For nature lovers, the Sepilok Orangutan Rehabilitation Centre and Sun Bear Conservation Centre are located about 25km from Sandakan. Visitors have the opportunity to see orangutans up close on the feeding platforms (feeding times at 10am and 3pm daily), and with the new addition of an indoor glass covered viewing gallery looking out towards the orangutan nursery, they can now observe young orangutans learning to swing around and climb ropes, essential skills to help them survive in the rainforest. The Sun Bear Conservation Centre is just across from Sepilok and has a boardwalk through the forested area where sun bears roam freely. Detailed information boards line the boardwalk intermittently to give visitors a better insight into the lives and conservation of this elusive mammal in Sabah. Also nearby is the Rainforest Discovery Centre that attracts avid birdwatchers to its nature trails and annual Borneo Bird Festival (www.borneobirdfestival.com). Two nearby resorts, Sepilok Jungle Resort (www.sepilokjungleresort.com) and Sepilok Nature Resort (sepilok.com) are located within walking distance of the orangutan rehabilitation and sun bear conservation centres, and they are excellent options if you plan on spending more time here.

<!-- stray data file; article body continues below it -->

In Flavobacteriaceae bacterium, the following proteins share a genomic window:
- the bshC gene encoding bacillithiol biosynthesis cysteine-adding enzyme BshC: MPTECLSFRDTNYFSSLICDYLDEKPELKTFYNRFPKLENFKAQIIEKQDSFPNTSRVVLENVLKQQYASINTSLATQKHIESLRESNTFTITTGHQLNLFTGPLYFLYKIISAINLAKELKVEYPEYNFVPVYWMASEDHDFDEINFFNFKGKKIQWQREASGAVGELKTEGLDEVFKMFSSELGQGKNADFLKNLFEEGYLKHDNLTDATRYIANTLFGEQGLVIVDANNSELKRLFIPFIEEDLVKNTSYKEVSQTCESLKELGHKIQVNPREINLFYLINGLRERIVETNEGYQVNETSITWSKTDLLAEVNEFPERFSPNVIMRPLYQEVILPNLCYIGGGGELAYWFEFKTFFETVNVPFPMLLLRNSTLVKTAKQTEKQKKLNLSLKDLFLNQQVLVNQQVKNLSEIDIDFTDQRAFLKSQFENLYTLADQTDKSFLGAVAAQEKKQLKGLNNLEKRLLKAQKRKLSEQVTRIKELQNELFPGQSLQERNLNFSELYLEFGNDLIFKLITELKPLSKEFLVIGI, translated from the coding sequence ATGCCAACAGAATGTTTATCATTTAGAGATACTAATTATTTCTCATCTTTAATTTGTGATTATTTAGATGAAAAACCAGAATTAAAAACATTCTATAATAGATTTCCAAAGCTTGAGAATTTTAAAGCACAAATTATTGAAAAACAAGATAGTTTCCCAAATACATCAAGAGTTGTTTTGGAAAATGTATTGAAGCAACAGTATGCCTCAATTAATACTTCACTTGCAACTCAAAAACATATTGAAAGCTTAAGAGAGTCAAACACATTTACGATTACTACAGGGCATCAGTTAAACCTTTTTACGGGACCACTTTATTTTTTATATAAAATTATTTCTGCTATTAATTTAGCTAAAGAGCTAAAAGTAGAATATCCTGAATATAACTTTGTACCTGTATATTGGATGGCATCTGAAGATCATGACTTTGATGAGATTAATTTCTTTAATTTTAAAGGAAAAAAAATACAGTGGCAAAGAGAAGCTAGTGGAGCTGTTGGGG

About 45 minutes by boat from Sandakan is Selingan Turtle Island Sanctuary (www.sabahparks.org.my/the-parks/turtle-islands-park). Observe turtles coming ashore to lay their eggs on the beach at night and if you’re lucky, you may get the chance to see baby turtles emerging from their underground nests at the hatchery before being released into the open sea.
For accommodations, the Four Points by Sheraton Sandakan (www.fourpointssandkan.com) sits right by the bay and is on top of the list of luxury hotel stays in town. NAK Hotel (www.nakhotel.com), a family-owned hotel that was officially opened in 1966, saw a succession of Sandakan’s self-made millionaires who started out working there as low level staff and who went on to become pillars of society. The hotel still stands today with a recent revamp to include a rooftop garden on the 8th floor to afford panoramic views of Sandakan.
Like many of Sabah’s coastal towns, seafood makes up a large portion of the local fare here. Coupled with its historical ties to Chinese migrants who have long settled down here, expect to find specialties like seafood bak kut teh (seafood cooked in poke bone broth) and noodles with a variety of seafood to add flavour and texture. The water village of Buli Sim Sim is famous for its grilled fish and for sweets, there’s the popular UFO pastry, egg tarts and cream puffs available at coffee shops for a quick snack.